ACAS launches consultation on draft flexible working Code of Practice
Consultation comes as Flexible Working Bill continues its journey through Parliament.
The Advisory, Conciliation and Arbitration Service (ACAS) has launched a consultation on its draft of a revised Code of Practice for handling flexible working requests. The draft Code, which is available on ACAS’s website here has been created to take account of the changes to the changes to the right to request flexible working that will take effect when the Flexible Working Bill and associated secondary legislation comes into effect (expected in 2024).
The right to request flexible working
Once the Act takes effect, the right to request flexible working will change in the following key ways:
- Employees will have the right to request flexible working from day one of their employment and may make two requests in any 12-month period.
- Employees will no longer need to explain how their request would affect their employer or how they will deal with the change.
- Employers will no longer be able to outright reject flexible working requests, and must consult the employee who made the request to discuss alternative arrangements.
- Employers must make a decision on flexible working requests within two months.
The new draft Code significantly expands on the existing version, not only going into greater detail on how to handle a request but also to emphasise the right to, and how to deal with, an appeal. The draft Code encourages a more positive approach from employers, underlining that requests must not be rejected by default and that employers should engage with those making requests. This includes meeting with the employee to discuss their request and event to confirm the request has been accepted.
The draft Code has also been adapted to capture the overlapping right of an employee to request a predictable working pattern, and how this might be dealt with as part of a flexible working request, whilst also flagging the specific Code for such a request.
It is important for employers to follow the ACAS Codes of Practice, as failing to do so can lead to additional liabilities. Failure to follow the Code on flexible working requests does not of itself lead to a direct liability, though a tribunal will take this into account when determining if the right to flexible working requests was infringed. It should be noted however that flexible working requests may invoke discrimination issues (flexible working is often used by those with care responsibilities) which may lead to disciplinary and grievance procedures. In that case, it is worth noting that failure to follow the ACAS Code of Practice on disciplinary and grievance procedures can result in a 25% uplift on any damages awarded by a tribunal.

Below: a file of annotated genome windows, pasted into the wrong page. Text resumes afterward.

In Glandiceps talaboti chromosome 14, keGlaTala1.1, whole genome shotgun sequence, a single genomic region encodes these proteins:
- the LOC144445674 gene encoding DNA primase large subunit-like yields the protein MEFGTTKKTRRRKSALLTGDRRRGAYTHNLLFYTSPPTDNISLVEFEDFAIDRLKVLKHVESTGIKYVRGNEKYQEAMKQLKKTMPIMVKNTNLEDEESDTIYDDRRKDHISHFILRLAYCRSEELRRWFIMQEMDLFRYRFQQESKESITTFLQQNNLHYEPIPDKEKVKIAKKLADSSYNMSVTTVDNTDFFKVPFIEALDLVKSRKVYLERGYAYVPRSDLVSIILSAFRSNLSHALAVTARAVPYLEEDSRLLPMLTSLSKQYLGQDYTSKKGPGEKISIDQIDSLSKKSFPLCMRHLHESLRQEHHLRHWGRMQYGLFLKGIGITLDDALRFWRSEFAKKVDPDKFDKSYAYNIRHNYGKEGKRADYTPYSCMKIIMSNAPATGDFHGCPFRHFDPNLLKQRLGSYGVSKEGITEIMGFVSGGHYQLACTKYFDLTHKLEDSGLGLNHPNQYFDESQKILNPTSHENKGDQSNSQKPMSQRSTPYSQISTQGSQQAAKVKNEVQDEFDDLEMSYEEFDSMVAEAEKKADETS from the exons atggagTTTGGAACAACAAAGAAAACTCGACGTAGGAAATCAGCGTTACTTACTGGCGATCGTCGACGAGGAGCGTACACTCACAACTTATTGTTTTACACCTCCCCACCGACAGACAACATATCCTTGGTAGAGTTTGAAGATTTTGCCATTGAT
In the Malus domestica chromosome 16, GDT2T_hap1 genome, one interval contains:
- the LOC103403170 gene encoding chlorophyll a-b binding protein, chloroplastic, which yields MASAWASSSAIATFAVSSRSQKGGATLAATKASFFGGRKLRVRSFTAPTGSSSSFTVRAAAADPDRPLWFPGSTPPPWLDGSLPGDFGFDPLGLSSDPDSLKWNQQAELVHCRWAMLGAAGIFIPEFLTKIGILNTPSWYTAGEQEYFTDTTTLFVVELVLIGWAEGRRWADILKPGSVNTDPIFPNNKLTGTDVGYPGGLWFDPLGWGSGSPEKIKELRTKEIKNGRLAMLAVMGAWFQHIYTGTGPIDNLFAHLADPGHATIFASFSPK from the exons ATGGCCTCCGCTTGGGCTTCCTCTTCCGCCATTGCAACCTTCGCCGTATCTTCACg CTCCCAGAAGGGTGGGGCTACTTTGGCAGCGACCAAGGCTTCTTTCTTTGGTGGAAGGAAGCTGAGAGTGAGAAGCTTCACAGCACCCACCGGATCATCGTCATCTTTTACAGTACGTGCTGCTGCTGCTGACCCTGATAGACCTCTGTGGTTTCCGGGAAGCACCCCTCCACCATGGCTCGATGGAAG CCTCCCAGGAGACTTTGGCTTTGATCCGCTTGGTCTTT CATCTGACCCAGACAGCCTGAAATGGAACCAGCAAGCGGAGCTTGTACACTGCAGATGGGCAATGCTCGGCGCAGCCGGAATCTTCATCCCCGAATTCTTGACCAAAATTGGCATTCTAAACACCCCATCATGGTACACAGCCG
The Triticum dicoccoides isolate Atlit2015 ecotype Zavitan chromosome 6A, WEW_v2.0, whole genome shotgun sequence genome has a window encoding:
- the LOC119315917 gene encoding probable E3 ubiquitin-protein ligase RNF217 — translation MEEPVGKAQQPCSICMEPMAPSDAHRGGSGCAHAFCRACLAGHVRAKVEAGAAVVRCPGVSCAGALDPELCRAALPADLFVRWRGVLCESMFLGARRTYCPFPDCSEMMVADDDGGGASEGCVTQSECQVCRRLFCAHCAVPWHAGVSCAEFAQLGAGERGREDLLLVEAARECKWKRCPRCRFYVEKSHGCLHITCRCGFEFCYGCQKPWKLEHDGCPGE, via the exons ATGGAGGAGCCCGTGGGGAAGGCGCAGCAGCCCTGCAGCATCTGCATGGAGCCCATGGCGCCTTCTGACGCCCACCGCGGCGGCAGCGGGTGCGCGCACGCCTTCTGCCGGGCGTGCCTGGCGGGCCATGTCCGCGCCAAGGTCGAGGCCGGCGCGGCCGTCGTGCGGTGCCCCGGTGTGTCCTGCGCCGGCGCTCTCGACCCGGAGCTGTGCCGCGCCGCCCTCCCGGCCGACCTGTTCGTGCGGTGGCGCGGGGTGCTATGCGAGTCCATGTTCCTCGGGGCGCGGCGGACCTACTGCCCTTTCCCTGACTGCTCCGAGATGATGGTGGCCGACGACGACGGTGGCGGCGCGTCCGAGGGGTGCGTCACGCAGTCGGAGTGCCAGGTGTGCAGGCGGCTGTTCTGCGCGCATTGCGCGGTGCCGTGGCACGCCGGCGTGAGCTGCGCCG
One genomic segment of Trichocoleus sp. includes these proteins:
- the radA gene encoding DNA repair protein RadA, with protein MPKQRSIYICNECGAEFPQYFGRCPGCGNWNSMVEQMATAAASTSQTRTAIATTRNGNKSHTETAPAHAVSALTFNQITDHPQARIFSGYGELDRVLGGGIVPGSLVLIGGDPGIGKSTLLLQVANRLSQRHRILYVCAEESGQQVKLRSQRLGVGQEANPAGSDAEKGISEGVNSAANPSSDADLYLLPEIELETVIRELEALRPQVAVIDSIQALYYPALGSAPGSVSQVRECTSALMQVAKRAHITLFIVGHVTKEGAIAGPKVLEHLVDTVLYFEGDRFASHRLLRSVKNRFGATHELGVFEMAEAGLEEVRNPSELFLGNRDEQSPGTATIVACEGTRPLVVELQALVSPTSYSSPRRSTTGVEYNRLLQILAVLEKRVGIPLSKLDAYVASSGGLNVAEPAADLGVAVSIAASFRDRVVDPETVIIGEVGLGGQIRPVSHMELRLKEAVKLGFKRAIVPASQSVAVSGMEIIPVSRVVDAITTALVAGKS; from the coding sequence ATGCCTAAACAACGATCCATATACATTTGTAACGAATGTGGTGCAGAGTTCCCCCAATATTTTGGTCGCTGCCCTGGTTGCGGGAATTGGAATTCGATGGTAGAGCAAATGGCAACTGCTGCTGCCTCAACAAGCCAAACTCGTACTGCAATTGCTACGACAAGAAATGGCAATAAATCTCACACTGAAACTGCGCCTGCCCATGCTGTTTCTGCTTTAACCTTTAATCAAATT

ACAS has opened a consultation to obtain feedback on its draft updated Code on flexible working requests, which closes on 6 September 2023. As noted in the foreword of the consultation, views towards flexible working have shifted significantly since the Code was originally published in 2014. The revised draft Code therefore seeks to build on this shift, highlighting the benefits to employers and employees of flexible working arrangements and taking a much more positive view towards it.
Whilst general views and input are accepted, ACAS has created 11 questions for specific feedback, varying from asking whether the tone of the Foreword properly encourages open-mindedness from employers to specific aspects of what is in the Code and whether they should be there (for example, the reference to a the right to request a predictable working pattern).
Increased flexibility is becoming a much more regular feature in UK workplaces than it used to be. The CIPD viewpoint on flexible working, as one example, is that the COVID-19 drove an increase in working from home and hybrid working opportunities, but that more is needed to increase the uptake of flexible working arrangements.
As the CIPD highlight, flexible working has the potential to create more inclusive, diverse and productive workplaces and has inclusion and wellbeing advantages for employees that help employers to attract and retain people who might otherwise struggle to remain in employment. Whilst some 60% of employees work in roles that require them to physically be in the office, CIPD’s view is that flexible working practices should be the norm and not the exception for all workers.
Arguments over whether home or office working leads to greater productivity continue, with some employers having started to pull back on flexibility, albeit with a blend of home and office working.
With the encouragement by the UK government towards flexible working, employers may well see an upsurge in flexible working requests. In such circumstances it is therefore important that the draft ACAS Code of Practice on flexible working requests provides useful guidance to help employers manage within the new legal framework. Employers should take advantage of the consultation to help the draft Code achieve this.
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The information in this article is necessarily of a general nature. The law stated is correct at the date (stated above) this article was first posted to our website. Specific advice should be sought for specific situations. If you have any queries or need any legal advice please feel free to contact Wrigleys Solicitors.